In a Billy Wilder film, What Happened to My Father and Your Mother?, an American diplomat lands in Italy and, as he exits the plane, snorts: “I’m fine with foreigners speaking languages other than English, but couldn’t they? agree and all speak the same?” I remembered the scene while reading the criticism provoked by the decision of the presidency of Congress to allow the use of official languages in the Chamber. I must be the only non-secessionist who does not consider it a bad idea, which does not prevent me from agreeing with some complaints from critics: the measure was not taken out of conviction, but forced by Catalan nationalism; I was not convinced, however, by the underlying objection, according to which Spain has a koine—a common language—and therefore it would be best to use it exclusively in Congress. I try to reason my disagreement.
A koine is not the work of the Holy Spirit; It is forged by men, by history. Right now Italian is the common language of Italians, but in 1860, when nationalism unified the country, only 2.5% of them spoke it. Shortly after, however, the State imposed it as Koine and made the other languages inconsequential. It was not an exceptional operation, but it was so useful that we could replicate it in the EU, only in English, of course. It is true that, in Spain, Spanish is already koine – although I have still met Catalans who did not understand it -, while, in the EU, English is not yet koine; but there is little missing: there will not be many educated Europeans who do not understand it – in fact, it is enough to travel around the world – and in the Nordic countries everyone speaks it; If we put our minds to it, in one or two generations English would be the European Koine and the other languages would be relegated to a subaltern or irrelevant status. Do we want it? In the US, many Puerto Ricans do not accept changing Spanish for English, as pragmatism and English only enthusiasts advise. Would we accept it, including those of us who write in Spanish? Languages are not just a pragmatic issue: their use involves personal, emotional, family, and cultural labyrinths; To dry utilitarianism all this seems like sentimental flatulence, but history teaches that it is a very bad idea to ignore it. Solving the devilish problem of coexistence between languages involves, from the outset and in general – what happened in Congress is anecdotal – being respectful of others: it is easy to understand the need for a common language (especially if it is one’s own). , but it is usually more difficult to recognize that others also have the right to fully use theirs; It also implies depoliticizing languages, contrary to what nationalism has done since its origin: promoting Catalan is not equivalent—should not be equivalent—to promoting Catalan nationalism. But, if it is about politics – which is what it is about in 99% of the cases when we talk about languages in Spain -, I will repeat what I wrote recently in this column: the use of Catalan interests us all, but especially to those of us who are opposed to secession; The tongue is the most powerful weapon to achieve it, but it is not deactivated by disabling it (something immoral as well as impossible), but by using it for good (to unite by telling the truth) and not for evil (to divide by telling lies). In other words: secessionism can only be effectively refuted in Catalan, because what has been set up in Catalan can only be dismantled in Catalan.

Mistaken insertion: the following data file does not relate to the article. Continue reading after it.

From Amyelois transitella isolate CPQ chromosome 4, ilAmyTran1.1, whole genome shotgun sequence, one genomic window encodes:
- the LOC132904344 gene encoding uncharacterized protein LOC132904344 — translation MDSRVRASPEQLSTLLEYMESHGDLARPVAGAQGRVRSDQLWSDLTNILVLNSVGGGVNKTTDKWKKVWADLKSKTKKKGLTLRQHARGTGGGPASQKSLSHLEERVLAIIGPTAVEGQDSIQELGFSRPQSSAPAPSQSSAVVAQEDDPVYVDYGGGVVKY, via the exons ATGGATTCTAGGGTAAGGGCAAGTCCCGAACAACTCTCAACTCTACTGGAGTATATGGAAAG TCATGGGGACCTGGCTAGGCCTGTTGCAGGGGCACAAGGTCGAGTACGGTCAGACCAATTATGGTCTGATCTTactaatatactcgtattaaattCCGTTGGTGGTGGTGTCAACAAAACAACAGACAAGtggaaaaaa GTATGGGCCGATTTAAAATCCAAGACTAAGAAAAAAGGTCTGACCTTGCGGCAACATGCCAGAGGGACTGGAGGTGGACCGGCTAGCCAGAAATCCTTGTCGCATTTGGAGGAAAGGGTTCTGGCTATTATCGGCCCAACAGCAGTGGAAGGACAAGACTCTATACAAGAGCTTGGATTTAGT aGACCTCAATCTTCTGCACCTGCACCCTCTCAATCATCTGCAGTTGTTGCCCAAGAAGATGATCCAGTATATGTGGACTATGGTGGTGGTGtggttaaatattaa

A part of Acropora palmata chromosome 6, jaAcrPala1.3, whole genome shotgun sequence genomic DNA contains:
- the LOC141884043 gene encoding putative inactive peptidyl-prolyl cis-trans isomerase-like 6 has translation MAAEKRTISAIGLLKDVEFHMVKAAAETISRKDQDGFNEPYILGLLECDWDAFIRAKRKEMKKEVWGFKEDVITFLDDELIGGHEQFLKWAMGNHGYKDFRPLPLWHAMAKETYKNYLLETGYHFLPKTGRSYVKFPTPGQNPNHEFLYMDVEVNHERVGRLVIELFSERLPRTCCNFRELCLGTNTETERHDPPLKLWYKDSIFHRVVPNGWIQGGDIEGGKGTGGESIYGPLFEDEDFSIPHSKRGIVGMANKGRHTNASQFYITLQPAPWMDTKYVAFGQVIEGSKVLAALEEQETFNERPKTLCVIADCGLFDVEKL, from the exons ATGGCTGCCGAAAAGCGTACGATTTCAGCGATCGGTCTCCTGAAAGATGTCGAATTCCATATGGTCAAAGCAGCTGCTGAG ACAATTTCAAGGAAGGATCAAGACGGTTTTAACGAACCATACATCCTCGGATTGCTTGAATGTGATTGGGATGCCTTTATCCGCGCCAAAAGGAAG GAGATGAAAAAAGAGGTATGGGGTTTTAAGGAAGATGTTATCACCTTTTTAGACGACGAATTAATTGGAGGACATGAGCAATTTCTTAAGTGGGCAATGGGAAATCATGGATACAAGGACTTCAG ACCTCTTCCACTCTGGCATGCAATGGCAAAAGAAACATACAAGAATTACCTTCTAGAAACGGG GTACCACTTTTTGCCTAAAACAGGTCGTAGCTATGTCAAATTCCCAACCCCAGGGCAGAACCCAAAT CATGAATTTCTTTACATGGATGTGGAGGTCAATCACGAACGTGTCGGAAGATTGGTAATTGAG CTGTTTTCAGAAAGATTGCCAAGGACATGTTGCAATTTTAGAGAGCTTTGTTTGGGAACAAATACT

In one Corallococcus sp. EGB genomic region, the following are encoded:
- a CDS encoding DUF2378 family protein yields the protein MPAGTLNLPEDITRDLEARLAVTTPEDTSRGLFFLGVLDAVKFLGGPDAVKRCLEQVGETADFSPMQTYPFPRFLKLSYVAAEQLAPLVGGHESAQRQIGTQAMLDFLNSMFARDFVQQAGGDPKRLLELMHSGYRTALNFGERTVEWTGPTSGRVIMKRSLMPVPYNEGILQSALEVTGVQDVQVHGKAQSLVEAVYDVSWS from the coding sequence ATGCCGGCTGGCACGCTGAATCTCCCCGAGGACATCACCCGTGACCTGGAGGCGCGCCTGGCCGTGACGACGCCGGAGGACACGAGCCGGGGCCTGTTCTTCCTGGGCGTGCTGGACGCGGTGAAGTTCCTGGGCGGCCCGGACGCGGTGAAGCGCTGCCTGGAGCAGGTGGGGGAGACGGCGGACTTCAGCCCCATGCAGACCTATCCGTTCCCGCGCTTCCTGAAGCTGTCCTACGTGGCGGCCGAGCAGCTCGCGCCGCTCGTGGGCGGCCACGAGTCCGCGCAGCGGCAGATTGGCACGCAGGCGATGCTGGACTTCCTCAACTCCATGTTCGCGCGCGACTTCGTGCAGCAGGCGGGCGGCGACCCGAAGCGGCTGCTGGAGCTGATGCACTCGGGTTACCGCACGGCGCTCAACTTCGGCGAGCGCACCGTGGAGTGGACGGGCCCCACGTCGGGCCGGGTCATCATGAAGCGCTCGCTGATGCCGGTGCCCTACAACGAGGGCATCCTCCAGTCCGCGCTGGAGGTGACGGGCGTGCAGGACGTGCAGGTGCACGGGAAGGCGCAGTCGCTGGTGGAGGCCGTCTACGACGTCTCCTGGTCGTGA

No matter how many tricks the nationalists do, it still seems healthy to me that the real Spain is recognized as best as possible, also linguistically, in everyone’s Parliament. It is not always easy to find simple solutions to complex problems (this is what we rightly reproach populism). That of languages is, and I would say that, like so many others, it cannot be fixed if we do not find a balance—difficult, changing, unstable, elusive—between the common and the proper, between the particular and the universal. For the rest, do not doubt it: if Spain does not make Catalan its own without reservations, the great beneficiary is secessionism.
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